The reason for the popular majority is found in a few of the key amendments: One article expedites land expropriation facilitating re-distribution to the landless and small producers. Chavez has already settled over 150,000 landless workers on 2 million acres of land. Another amendment provides universal social security coverage for the entire informal sector (street sellers, domestic workers, self-employed) amounting to 40 per cent of the labor force. Organized and unorganized workers’ workweek will be reduced from 40 to 36 hours a week (Monday to Friday noon) with no reduction in pay. Open admission and universal free higher education will open greater educational opportunities for lower class students. Amendments will allow the government to by-pass current bureaucratic blockage of the socialization of strategic industries, thus creating greater employment and lower utility costs. Most important, an amendment will increase the power and budget of neighborhood councils to legislate and invest in their communities.
The electorate supporting the constitutional amendments is voting in favor of their socio-economic and class interests; the issue of extended re-election of the President is not high on their priorities: And that is the issue that the Right has focused on in calling Chavez a ‘dictator’ and the referendum a ‘coup’.
With strong financial backing from the US Embassy ($8 million dollars in propaganda alone according to the Embassy memo) and the business elite and ‘free time’ by the right-wing media, the Right has organized a majority of the upper middle class students from the private universities, backed by the Catholic Church hierarchy, large swaths of the affluent middle class neighborhoods, entire sectors of the commercial, real estate and financial middle classes and apparently sectors of the military, especially officials in the National Guard. While the Right has control over the major private media, public television and radio back the constitutional reforms. While the Right has its followers among some generals and the National Guard, Chavez has the backing of the paratroops and legions of middle-rank officers and most other generals.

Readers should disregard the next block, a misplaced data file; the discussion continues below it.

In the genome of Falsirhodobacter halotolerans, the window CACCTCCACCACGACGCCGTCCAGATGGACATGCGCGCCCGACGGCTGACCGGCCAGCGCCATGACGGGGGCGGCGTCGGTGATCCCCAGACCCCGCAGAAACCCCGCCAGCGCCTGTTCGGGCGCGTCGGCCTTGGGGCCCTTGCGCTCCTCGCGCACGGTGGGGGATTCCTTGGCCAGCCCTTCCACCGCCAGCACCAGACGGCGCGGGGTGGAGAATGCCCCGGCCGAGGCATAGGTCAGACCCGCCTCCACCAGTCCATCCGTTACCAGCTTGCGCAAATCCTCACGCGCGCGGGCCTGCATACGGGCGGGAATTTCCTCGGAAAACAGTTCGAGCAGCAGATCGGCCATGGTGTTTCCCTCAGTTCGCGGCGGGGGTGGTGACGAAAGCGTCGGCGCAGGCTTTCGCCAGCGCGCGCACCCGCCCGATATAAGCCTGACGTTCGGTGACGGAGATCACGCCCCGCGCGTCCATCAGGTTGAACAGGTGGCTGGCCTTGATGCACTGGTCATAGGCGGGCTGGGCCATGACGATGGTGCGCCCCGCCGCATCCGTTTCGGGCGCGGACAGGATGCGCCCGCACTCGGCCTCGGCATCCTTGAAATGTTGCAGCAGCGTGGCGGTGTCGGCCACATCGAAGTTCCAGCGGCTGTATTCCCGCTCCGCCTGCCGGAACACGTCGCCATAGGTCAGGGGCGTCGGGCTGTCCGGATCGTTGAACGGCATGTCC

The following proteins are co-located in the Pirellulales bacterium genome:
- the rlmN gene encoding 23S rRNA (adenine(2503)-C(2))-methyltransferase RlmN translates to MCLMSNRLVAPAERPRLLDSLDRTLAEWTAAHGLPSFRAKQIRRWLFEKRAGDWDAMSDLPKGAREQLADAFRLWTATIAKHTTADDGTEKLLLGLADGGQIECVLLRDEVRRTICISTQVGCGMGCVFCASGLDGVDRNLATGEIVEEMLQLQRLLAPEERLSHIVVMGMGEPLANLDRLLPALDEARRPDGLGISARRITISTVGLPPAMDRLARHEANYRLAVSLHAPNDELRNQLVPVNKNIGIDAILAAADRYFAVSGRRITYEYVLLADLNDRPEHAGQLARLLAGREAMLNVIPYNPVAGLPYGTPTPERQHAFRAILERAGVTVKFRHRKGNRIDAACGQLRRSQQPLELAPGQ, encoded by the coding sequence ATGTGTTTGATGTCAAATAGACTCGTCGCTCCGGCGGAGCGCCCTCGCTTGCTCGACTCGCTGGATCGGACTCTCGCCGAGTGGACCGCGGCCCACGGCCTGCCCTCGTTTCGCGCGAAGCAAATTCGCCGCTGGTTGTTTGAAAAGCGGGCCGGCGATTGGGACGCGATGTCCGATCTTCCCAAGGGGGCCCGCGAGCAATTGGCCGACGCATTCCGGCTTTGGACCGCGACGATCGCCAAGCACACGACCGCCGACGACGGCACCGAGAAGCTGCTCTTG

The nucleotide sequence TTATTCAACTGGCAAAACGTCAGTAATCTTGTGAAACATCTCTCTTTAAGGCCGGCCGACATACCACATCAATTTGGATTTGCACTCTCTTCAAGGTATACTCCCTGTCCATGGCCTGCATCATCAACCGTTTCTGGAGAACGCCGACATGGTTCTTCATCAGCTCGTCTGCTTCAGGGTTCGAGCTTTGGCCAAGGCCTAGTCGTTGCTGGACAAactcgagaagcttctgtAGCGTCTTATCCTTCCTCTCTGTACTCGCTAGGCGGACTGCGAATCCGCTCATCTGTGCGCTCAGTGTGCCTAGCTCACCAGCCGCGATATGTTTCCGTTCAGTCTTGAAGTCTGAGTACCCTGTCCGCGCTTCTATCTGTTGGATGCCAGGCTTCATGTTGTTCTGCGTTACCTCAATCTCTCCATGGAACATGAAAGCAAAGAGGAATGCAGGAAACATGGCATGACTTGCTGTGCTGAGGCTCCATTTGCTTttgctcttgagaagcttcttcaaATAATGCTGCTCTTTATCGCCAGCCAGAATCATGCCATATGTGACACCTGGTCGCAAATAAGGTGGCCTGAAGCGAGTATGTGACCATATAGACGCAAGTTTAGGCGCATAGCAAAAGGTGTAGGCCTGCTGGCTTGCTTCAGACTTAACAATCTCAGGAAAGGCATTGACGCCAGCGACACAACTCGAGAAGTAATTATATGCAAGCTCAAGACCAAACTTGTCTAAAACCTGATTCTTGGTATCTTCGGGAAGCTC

The outcome of the Referendum of December 2 is a major historical event first and foremost for Venezuela but also for the rest of the Americas. A positive vote (Vota ‘Sí’) will provide the legal framework for the democratization of the political system, the socialization of strategic economic sectors, empower the poor and provide the basis for a self-managed factory system. A negative vote (or a successful US-backed civil-military uprising) would reverse the most promising living experience of popular self-rule, of advanced social welfare and democratically based socialism. A reversal, especially a military dictated outcome, would lead to a blood bath, such as we have not seen since the days of the Indonesian Generals’ Coup of 1966, which killed over a million workers and peasants or the Argentine Coup of 1976 in which over 30,000 Argentines were murdered by the US- backed Generals.
A decisive vote for ‘Sí’ will not end US military and political destabilization campaigns but it will certainly undermine and demoralize their collaborators. On December 2, 2007 the Venezuelans have a rendezvous with history.
JAMES PETRAS, a former Professor of Sociology at Binghamton University, New York, owns a 50 year membership in the class struggle, is an adviser to the landless and jobless in brazil and argentina and is co-author of Globalization Unmasked (Zed). His new book with Henry Veltmeyer, Social Movements and the State: Brazil, Ecuador, Bolivia and Argentina, will be published in October 2005. He can be reached at: firstname.lastname@example.org